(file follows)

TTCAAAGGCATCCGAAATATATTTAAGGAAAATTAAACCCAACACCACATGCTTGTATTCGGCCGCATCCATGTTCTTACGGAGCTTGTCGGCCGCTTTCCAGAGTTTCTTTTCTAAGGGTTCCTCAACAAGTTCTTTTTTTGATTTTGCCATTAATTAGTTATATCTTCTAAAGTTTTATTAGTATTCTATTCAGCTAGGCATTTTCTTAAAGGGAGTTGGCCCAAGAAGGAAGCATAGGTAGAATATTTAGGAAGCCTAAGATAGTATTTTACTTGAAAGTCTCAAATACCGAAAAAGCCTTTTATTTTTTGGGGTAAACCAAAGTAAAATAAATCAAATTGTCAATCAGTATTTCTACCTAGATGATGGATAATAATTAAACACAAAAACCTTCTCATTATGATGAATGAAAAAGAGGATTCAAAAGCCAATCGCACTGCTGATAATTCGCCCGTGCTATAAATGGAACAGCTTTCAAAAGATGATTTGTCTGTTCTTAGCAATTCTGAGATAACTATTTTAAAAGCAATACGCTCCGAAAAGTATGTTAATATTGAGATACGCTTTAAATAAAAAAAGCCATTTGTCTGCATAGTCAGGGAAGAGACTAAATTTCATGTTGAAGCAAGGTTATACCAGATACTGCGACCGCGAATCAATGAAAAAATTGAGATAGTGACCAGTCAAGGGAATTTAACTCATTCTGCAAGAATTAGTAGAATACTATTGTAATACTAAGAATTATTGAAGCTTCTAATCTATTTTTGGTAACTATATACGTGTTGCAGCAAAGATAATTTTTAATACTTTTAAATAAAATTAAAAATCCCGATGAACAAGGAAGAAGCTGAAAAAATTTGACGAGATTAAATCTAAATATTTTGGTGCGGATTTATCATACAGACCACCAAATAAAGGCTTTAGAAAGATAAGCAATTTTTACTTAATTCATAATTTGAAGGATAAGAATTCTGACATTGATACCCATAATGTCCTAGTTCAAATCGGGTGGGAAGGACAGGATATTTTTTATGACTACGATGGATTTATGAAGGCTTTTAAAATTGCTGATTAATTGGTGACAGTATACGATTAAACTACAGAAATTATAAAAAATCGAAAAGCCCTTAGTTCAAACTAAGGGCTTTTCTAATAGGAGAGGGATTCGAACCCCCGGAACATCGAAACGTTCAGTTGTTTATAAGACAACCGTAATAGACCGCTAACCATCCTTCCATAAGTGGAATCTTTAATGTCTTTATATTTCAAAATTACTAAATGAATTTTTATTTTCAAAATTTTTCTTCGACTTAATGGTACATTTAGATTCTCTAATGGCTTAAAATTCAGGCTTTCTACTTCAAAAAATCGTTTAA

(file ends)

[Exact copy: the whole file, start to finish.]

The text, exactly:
TTCAAAGGCATCCGAAATATATTTAAGGAAAATTAAACCCAACACCACATGCTTGTATTCGGCCGCATCCATGTTCTTACGGAGCTTGTCGGCCGCTTTCCAGAGTTTCTTTTCTAAGGGTTCCTCAACAAGTTCTTTTTTTGATTTTGCCATTAATTAGTTATATCTTCTAAAGTTTTATTAGTATTCTATTCAGCTAGGCATTTTCTTAAAGGGAGTTGGCCCAAGAAGGAAGCATAGGTAGAATATTTAGGAAGCCTAAGATAGTATTTTACTTGAAAGTCTCAAATACCGAAAAAGCCTTTTATTTTTTGGGGTAAACCAAAGTAAAATAAATCAAATTGTCAATCAGTATTTCTACCTAGATGATGGATAATAATTAAACACAAAAACCTTCTCATTATGATGAATGAAAAAGAGGATTCAAAAGCCAATCGCACTGCTGATAATTCGCCCGTGCTATAAATGGAACAGCTTTCAAAAGATGATTTGTCTGTTCTTAGCAATTCTGAGATAACTATTTTAAAAGCAATACGCTCCGAAAAGTATGTTAATATTGAGATACGCTTTAAATAAAAAAAGCCATTTGTCTGCATAGTCAGGGAAGAGACTAAATTTCATGTTGAAGCAAGGTTATACCAGATACTGCGACCGCGAATCAATGAAAAAATTGAGATAGTGACCAGTCAAGGGAATTTAACTCATTCTGCAAGAATTAGTAGAATACTATTGTAATACTAAGAATTATTGAAGCTTCTAATCTATTTTTGGTAACTATATACGTGTTGCAGCAAAGATAATTTTTAATACTTTTAAATAAAATTAAAAATCCCGATGAACAAGGAAGAAGCTGAAAAAATTTGACGAGATTAAATCTAAATATTTTGGTGCGGATTTATCATACAGACCACCAAATAAAGGCTTTAGAAAGATAAGCAATTTTTACTTAATTCATAATTTGAAGGATAAGAATTCTGACATTGATACCCATAATGTCCTAGTTCAAATCGGGTGGGAAGGACAGGATATTTTTTATGACTACGATGGATTTATGAAGGCTTTTAAAATTGCTGATTAATTGGTGACAGTATACGATTAAACTACAGAAATTATAAAAAATCGAAAAGCCCTTAGTTCAAACTAAGGGCTTTTCTAATAGGAGAGGGATTCGAACCCCCGGAACATCGAAACGTTCAGTTGTTTATAAGACAACCGTAATAGACCGCTAACCATCCTTCCATAAGTGGAATCTTTAATGTCTTTATATTTCAAAATTACTAAATGAATTTTTATTTTCAAAATTTTTCTTCGACTTAATGGTACATTTAGATTCTCTAATGGCTTAAAATTCAGGCTTTCTACTTCAAAAAATCGTTTAA